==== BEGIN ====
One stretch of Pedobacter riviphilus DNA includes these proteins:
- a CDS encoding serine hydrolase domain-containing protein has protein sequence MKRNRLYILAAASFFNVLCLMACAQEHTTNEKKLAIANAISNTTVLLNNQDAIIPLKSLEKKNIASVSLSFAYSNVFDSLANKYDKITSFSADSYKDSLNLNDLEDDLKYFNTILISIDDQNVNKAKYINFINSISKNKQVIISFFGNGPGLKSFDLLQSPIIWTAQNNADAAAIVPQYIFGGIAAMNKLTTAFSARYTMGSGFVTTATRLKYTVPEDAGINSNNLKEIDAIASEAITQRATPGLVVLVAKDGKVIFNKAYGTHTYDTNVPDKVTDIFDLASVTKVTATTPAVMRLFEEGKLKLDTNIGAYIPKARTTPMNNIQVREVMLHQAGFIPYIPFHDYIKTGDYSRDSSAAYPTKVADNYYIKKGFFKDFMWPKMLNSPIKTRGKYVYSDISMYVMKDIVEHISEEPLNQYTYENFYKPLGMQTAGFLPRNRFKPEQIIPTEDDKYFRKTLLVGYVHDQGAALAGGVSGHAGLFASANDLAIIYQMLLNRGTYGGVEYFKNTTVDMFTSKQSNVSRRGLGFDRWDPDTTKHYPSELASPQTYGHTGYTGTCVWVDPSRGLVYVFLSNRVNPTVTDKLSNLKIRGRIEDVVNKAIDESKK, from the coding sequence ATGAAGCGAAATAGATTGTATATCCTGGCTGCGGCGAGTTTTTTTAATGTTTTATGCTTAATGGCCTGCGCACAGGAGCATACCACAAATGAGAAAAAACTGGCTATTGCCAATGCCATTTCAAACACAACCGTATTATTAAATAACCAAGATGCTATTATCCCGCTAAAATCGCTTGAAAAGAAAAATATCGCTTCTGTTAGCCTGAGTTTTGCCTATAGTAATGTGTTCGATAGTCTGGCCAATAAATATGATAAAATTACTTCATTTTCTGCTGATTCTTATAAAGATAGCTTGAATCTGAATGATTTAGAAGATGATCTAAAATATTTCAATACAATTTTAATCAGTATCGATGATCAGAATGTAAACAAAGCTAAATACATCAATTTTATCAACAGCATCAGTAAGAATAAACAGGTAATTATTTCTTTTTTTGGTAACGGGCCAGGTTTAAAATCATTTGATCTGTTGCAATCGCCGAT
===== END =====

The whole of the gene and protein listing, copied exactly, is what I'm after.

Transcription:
One stretch of Pedobacter riviphilus DNA includes these proteins:
- a CDS encoding serine hydrolase domain-containing protein has protein sequence MKRNRLYILAAASFFNVLCLMACAQEHTTNEKKLAIANAISNTTVLLNNQDAIIPLKSLEKKNIASVSLSFAYSNVFDSLANKYDKITSFSADSYKDSLNLNDLEDDLKYFNTILISIDDQNVNKAKYINFINSISKNKQVIISFFGNGPGLKSFDLLQSPIIWTAQNNADAAAIVPQYIFGGIAAMNKLTTAFSARYTMGSGFVTTATRLKYTVPEDAGINSNNLKEIDAIASEAITQRATPGLVVLVAKDGKVIFNKAYGTHTYDTNVPDKVTDIFDLASVTKVTATTPAVMRLFEEGKLKLDTNIGAYIPKARTTPMNNIQVREVMLHQAGFIPYIPFHDYIKTGDYSRDSSAAYPTKVADNYYIKKGFFKDFMWPKMLNSPIKTRGKYVYSDISMYVMKDIVEHISEEPLNQYTYENFYKPLGMQTAGFLPRNRFKPEQIIPTEDDKYFRKTLLVGYVHDQGAALAGGVSGHAGLFASANDLAIIYQMLLNRGTYGGVEYFKNTTVDMFTSKQSNVSRRGLGFDRWDPDTTKHYPSELASPQTYGHTGYTGTCVWVDPSRGLVYVFLSNRVNPTVTDKLSNLKIRGRIEDVVNKAIDESKK, from the coding sequence ATGAAGCGAAATAGATTGTATATCCTGGCTGCGGCGAGTTTTTTTAATGTTTTATGCTTAATGGCCTGCGCACAGGAGCATACCACAAATGAGAAAAAACTGGCTATTGCCAATGCCATTTCAAACACAACCGTATTATTAAATAACCAAGATGCTATTATCCCGCTAAAATCGCTTGAAAAGAAAAATATCGCTTCTGTTAGCCTGAGTTTTGCCTATAGTAATGTGTTCGATAGTCTGGCCAATAAATATGATAAAATTACTTCATTTTCTGCTGATTCTTATAAAGATAGCTTGAATCTGAATGATTTAGAAGATGATCTAAAATATTTCAATACAATTTTAATCAGTATCGATGATCAGAATGTAAACAAAGCTAAATACATCAATTTTATCAACAGCATCAGTAAGAATAAACAGGTAATTATTTCTTTTTTTGGTAACGGGCCAGGTTTAAAATCATTTGATCTGTTGCAATCGCCGAT